By Gregory A. Hall
Source: The Courier-Journal
FRANKFORT, Ky. – With hours left for the local option sales tax to advance in the state Senate, Louisville Mayor Greg Fischer made a push Tuesday to rally support for the bill.
House Bill 1, which would amend the state constitution to allow the tax for local projects, needs to get three readings in the Senate on three different days, including votes by a committee and the full Senate. Those must occur on separate days. After Tuesday, the session has three days left — meaning HB 1 would be dead if it doesn’t get one of those readings by Wednesday.
“We’ve just got to keep pushing the Senate to call a vote here,” Fischer said in a conference call Tuesday with supporters and media, urging calls to the Republican majority caucus.
HB 1, sponsored by Speaker Greg Stumbo, D-Prestonsburg, is a constitutional amendment that would allow local communities to propose an additional sales tax of up to 1 percent — on top of the state’s current 6 percent — for a limited time to pay for projects. The tax could not be imposed unless the local community voted for it in a referendum.
A constitutional change requires three-fifths of the members of both the House and the Senate to approve the measure before the amendment would go to voters for ratification in a statewide referendum.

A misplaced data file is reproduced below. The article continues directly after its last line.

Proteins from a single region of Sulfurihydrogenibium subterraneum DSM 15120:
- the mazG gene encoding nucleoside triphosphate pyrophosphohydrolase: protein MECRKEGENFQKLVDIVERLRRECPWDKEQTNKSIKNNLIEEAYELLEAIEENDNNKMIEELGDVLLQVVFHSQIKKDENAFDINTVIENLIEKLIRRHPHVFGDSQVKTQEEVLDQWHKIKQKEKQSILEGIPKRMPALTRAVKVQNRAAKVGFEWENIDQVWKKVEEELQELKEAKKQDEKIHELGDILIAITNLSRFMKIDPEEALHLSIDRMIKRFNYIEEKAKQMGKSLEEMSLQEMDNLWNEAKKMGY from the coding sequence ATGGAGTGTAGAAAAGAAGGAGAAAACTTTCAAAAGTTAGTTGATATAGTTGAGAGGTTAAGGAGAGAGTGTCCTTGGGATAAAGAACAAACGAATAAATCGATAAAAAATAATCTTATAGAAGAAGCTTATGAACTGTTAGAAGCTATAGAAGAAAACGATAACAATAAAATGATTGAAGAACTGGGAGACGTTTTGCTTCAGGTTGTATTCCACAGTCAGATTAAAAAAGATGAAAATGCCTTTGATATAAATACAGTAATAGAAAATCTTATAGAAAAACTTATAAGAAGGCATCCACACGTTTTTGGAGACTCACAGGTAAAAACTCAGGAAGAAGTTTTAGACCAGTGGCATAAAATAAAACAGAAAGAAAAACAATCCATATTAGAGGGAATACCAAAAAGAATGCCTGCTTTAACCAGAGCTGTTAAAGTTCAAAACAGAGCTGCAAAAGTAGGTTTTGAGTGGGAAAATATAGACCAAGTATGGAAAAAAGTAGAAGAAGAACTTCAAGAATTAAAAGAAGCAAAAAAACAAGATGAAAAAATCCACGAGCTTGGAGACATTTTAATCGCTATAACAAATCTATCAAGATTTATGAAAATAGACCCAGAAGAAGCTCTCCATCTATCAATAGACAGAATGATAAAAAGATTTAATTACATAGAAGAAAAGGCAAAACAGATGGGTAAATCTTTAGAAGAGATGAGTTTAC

Senate President Robert Stivers, R-Manchester, said on Monday that the bill “has a very limited likelihood of being able to reach a conclusion this session.”
Fischer, a Democrat, said the bill is held up for several reasons, including concerns among Republicans that the amendment is a tax. But Fischer said it’s about local control — is a common rallying cry for Republicans.
The GOP prides “itself on local control and home rule, so this bill should be right in their sweet spot,” Fischer said, adding that not passing it benefits 37 states that have local option taxes, giving them an edge in competing for economic development projects.
Fischer, who has frequented the Capitol to push for the amendment, said he believes supporters of HB 1 have the votes to pass the amendment in committee and the 23 votes needed to pass it on the Senate floor — if it is allowed to get there.
The amendment, which died in last year’s session, passed the House for the first time in February by a 62-35 count.
Supporters like Fischer and Gov. Steve Beshear say the amendment is needed to help pay for local projects that state and federal governments no longer fund.
The Kentucky Retail Federation opposes the amendment, arguing that a local-option tax would put Kentucky businesses at a disadvantage with out-of-state, mail-order firms that wouldn’t be collecting the extra sales tax.
Reporter Gregory A. Hall can be reached at (502) 582-4087. Follow him on Twitter at @gregoryahall.